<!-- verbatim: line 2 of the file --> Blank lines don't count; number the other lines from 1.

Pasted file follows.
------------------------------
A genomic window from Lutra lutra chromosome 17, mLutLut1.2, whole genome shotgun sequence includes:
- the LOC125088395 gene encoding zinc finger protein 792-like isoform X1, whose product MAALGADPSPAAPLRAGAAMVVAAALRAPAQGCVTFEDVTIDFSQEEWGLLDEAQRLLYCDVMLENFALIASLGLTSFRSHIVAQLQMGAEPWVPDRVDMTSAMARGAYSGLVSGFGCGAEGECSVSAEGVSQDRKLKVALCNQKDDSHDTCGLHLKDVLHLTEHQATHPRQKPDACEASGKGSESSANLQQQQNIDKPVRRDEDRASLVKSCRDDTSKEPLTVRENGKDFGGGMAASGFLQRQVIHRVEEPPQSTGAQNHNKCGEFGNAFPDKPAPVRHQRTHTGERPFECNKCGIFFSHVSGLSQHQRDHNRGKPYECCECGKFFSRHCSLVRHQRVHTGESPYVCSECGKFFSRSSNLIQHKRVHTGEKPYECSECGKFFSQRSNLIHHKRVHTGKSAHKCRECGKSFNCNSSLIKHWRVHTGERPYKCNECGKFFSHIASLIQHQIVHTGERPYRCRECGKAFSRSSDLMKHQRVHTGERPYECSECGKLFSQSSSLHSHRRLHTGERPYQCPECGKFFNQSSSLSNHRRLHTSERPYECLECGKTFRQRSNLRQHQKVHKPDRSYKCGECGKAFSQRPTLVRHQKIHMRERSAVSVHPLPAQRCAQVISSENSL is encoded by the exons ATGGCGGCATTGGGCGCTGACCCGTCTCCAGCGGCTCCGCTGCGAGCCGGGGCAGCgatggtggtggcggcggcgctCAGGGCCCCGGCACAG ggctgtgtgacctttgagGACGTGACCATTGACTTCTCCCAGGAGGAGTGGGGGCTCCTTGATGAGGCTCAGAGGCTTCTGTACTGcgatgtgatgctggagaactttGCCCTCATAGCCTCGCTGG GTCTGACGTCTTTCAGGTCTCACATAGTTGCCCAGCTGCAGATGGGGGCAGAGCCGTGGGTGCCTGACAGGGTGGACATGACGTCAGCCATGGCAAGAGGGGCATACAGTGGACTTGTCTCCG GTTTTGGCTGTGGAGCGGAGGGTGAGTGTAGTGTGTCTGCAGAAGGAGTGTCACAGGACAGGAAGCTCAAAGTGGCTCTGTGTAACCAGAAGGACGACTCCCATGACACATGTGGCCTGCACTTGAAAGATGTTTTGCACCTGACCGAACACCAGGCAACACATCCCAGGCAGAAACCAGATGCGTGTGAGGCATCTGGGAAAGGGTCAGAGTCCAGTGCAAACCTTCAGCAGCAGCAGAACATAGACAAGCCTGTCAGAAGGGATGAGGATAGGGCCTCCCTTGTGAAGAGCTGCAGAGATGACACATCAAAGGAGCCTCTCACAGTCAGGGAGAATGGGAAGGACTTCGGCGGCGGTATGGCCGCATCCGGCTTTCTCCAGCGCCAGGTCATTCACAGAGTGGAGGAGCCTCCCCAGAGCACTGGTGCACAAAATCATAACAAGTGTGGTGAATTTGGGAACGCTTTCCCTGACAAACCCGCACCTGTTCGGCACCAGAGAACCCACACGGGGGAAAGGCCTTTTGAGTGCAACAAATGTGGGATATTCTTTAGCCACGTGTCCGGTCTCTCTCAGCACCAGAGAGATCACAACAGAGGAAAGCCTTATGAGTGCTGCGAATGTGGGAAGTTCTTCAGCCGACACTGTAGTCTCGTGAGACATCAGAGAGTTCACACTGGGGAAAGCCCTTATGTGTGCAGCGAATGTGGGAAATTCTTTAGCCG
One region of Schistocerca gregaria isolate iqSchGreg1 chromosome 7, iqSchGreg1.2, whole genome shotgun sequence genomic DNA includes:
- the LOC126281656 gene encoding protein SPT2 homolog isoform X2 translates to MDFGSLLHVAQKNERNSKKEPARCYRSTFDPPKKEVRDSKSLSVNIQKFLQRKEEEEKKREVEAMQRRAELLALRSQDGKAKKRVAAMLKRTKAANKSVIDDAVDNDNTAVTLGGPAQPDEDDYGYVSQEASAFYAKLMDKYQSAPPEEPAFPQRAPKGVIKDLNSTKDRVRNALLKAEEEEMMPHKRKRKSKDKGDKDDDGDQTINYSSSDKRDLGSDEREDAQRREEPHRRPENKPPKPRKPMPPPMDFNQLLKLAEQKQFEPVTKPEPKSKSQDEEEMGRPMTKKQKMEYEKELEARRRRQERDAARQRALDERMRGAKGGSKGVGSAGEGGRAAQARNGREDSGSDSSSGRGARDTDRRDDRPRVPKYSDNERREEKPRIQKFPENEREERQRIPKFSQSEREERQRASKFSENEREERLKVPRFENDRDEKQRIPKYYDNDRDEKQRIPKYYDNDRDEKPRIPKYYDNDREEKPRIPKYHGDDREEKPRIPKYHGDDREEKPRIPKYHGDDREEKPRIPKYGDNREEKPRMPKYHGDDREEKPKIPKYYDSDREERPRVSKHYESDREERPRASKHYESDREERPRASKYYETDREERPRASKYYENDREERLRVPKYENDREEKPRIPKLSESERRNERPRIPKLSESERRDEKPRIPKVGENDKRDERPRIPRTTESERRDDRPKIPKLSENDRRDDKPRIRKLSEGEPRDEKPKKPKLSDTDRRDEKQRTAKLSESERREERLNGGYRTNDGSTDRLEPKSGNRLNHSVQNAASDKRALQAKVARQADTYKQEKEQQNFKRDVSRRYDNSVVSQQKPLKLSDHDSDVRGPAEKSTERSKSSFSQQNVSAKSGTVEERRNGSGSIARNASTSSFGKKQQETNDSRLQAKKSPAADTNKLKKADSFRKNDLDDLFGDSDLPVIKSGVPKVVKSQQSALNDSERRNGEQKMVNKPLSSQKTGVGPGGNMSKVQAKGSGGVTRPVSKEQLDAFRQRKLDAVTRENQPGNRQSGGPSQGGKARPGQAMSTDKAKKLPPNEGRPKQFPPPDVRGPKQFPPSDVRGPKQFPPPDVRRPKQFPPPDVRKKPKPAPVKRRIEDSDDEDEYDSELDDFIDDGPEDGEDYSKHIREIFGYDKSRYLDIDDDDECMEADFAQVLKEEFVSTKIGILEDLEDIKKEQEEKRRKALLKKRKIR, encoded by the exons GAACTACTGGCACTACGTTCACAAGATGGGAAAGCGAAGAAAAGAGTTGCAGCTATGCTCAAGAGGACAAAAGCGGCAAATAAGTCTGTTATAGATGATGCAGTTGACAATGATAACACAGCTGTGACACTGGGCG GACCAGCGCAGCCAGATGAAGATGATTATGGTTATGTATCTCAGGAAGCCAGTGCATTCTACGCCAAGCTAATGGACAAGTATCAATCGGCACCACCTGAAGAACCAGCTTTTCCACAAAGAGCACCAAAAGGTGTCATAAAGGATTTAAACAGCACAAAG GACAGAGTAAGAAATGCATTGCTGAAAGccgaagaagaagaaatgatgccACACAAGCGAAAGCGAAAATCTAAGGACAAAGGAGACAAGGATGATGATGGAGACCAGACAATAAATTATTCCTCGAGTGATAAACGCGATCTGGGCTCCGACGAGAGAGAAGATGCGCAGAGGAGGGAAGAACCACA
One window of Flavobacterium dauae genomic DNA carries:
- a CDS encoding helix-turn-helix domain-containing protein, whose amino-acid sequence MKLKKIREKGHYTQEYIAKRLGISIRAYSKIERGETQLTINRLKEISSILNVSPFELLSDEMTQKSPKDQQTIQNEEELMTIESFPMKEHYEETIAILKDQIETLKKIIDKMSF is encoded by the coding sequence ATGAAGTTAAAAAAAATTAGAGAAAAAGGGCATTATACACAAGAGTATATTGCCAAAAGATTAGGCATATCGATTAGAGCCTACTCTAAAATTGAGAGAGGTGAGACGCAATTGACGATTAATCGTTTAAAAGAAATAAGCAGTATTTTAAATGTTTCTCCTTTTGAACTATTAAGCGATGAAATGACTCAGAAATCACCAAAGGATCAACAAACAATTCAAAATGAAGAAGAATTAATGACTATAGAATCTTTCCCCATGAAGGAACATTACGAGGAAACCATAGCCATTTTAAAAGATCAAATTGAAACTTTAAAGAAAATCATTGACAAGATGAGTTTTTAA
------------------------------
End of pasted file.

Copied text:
- the LOC125088395 gene encoding zinc finger protein 792-like isoform X1, whose product MAALGADPSPAAPLRAGAAMVVAAALRAPAQGCVTFEDVTIDFSQEEWGLLDEAQRLLYCDVMLENFALIASLGLTSFRSHIVAQLQMGAEPWVPDRVDMTSAMARGAYSGLVSGFGCGAEGECSVSAEGVSQDRKLKVALCNQKDDSHDTCGLHLKDVLHLTEHQATHPRQKPDACEASGKGSESSANLQQQQNIDKPVRRDEDRASLVKSCRDDTSKEPLTVRENGKDFGGGMAASGFLQRQVIHRVEEPPQSTGAQNHNKCGEFGNAFPDKPAPVRHQRTHTGERPFECNKCGIFFSHVSGLSQHQRDHNRGKPYECCECGKFFSRHCSLVRHQRVHTGESPYVCSECGKFFSRSSNLIQHKRVHTGEKPYECSECGKFFSQRSNLIHHKRVHTGKSAHKCRECGKSFNCNSSLIKHWRVHTGERPYKCNECGKFFSHIASLIQHQIVHTGERPYRCRECGKAFSRSSDLMKHQRVHTGERPYECSECGKLFSQSSSLHSHRRLHTGERPYQCPECGKFFNQSSSLSNHRRLHTSERPYECLECGKTFRQRSNLRQHQKVHKPDRSYKCGECGKAFSQRPTLVRHQKIHMRERSAVSVHPLPAQRCAQVISSENSL is encoded by the exons ATGGCGGCATTGGGCGCTGACCCGTCTCCAGCGGCTCCGCTGCGAGCCGGGGCAGCgatggtggtggcggcggcgctCAGGGCCCCGGCACAG ggctgtgtgacctttgagGACGTGACCATTGACTTCTCCCAGGAGGAGTGGGGGCTCCTTGATGAGGCTCAGAGGCTTCTGTACTGcgatgtgatgctggagaactttGCCCTCATAGCCTCGCTGG GTCTGACGTCTTTCAGGTCTCACATAGTTGCCCAGCTGCAGATGGGGGCAGAGCCGTGGGTGCCTGACAGGGTGGACATGACGTCAGCCATGGCAAGAGGGGCATACAGTGGACTTGTCTCCG GTTTTGGCTGTGGAGCGGAGGGTGAGTGTAGTGTGTCTGCAGAAGGAGTGTCACAGGACAGGAAGCTCAAAGTGGCTCTGTGTAACCAGAAGGACGACTCCCATGACACATGTGGCCTGCACTTGAAAGATGTTTTGCACCTGACCGAACACCAGGCAACACATCCCAGGCAGAAACCAGATGCGTGTGAGGCATCTGGGAAAGGGTCAGAGTCCAGTGCAAACCTTCAGCAGCAGCAGAACATAGACAAGCCTGTCAGAAGGGATGAGGATAGGGCCTCCCTTGTGAAGAGCTGCAGAGATGACACATCAAAGGAGCCTCTCACAGTCAGGGAGAATGGGAAGGACTTCGGCGGCGGTATGGCCGCATCCGGCTTTCTCCAGCGCCAGGTCATTCACAGAGTGGAGGAGCCTCCCCAGAGCACTGGTGCACAAAATCATAACAAGTGTGGTGAATTTGGGAACGCTTTCCCTGACAAACCCGCACCTGTTCGGCACCAGAGAACCCACACGGGGGAAAGGCCTTTTGAGTGCAACAAATGTGGGATATTCTTTAGCCACGTGTCCGGTCTCTCTCAGCACCAGAGAGATCACAACAGAGGAAAGCCTTATGAGTGCTGCGAATGTGGGAAGTTCTTCAGCCGACACTGTAGTCTCGTGAGACATCAGAGAGTTCACACTGGGGAAAGCCCTTATGTGTGCAGCGAATGTGGGAAATTCTTTAGCCG